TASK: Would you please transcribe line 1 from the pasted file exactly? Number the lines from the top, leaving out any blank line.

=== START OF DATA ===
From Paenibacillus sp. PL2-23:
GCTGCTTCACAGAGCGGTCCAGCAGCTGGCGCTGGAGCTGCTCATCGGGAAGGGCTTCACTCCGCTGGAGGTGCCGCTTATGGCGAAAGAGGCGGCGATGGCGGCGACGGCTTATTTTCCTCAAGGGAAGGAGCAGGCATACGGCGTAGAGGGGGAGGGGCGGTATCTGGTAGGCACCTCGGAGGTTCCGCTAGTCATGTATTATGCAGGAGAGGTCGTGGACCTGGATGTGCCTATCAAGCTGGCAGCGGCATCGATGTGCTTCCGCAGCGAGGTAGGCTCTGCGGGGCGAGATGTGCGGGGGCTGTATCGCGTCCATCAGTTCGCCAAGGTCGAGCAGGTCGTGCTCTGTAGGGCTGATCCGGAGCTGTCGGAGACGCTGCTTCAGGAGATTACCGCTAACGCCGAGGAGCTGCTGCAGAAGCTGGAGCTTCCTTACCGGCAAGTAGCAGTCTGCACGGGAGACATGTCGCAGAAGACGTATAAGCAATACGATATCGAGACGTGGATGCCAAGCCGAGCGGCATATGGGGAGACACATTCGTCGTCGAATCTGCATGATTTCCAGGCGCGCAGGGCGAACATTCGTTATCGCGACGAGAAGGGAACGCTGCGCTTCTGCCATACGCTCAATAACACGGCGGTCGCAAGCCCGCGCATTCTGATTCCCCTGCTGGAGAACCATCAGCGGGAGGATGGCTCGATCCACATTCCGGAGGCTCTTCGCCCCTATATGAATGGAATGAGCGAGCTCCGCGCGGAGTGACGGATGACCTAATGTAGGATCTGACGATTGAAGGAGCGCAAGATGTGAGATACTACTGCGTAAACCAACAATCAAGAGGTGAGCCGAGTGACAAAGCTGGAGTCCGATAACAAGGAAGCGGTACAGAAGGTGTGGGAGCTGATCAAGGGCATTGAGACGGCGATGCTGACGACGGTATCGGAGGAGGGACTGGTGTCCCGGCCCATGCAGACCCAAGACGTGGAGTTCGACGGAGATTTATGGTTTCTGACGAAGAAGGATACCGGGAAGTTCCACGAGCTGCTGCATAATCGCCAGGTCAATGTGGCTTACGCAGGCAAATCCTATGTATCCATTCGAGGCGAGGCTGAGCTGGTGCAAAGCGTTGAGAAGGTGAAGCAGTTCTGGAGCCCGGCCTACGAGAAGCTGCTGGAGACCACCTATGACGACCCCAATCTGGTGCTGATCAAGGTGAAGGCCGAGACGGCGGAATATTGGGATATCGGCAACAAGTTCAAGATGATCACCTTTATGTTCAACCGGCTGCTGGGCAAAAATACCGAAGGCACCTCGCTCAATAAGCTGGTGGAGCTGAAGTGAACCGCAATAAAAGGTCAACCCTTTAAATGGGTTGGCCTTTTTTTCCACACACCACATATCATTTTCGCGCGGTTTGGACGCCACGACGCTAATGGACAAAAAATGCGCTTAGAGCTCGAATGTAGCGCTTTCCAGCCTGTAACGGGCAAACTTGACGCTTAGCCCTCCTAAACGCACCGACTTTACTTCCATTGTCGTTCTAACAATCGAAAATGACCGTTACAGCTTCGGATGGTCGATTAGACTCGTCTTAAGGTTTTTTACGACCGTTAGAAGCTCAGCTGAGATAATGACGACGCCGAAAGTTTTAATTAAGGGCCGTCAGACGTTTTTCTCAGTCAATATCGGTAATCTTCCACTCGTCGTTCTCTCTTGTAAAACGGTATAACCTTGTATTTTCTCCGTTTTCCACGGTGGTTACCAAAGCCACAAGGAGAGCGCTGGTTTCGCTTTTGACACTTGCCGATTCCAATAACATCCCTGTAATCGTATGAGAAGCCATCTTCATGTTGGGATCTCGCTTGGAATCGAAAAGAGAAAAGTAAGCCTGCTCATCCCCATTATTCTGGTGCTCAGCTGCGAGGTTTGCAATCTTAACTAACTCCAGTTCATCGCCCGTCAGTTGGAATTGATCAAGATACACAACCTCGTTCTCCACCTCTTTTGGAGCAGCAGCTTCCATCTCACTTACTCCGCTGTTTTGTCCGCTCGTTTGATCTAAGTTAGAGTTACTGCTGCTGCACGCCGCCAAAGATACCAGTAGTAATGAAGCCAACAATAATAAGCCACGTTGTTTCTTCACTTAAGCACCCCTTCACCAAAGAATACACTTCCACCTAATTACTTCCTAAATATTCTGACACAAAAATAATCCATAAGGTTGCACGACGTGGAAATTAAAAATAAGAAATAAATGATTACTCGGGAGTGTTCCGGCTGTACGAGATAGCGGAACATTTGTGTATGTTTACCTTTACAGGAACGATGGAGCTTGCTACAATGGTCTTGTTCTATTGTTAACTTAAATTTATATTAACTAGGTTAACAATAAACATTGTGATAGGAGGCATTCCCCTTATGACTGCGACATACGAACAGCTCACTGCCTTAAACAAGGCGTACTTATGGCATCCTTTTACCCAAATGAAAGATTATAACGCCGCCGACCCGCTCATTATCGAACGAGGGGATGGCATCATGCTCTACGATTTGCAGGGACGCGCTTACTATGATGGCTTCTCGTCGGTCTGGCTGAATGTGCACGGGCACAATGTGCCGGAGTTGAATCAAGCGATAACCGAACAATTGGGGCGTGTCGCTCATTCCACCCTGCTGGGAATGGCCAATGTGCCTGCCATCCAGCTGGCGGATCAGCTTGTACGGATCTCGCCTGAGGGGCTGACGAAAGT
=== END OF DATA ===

From Paenibacillus sp. PL2-23: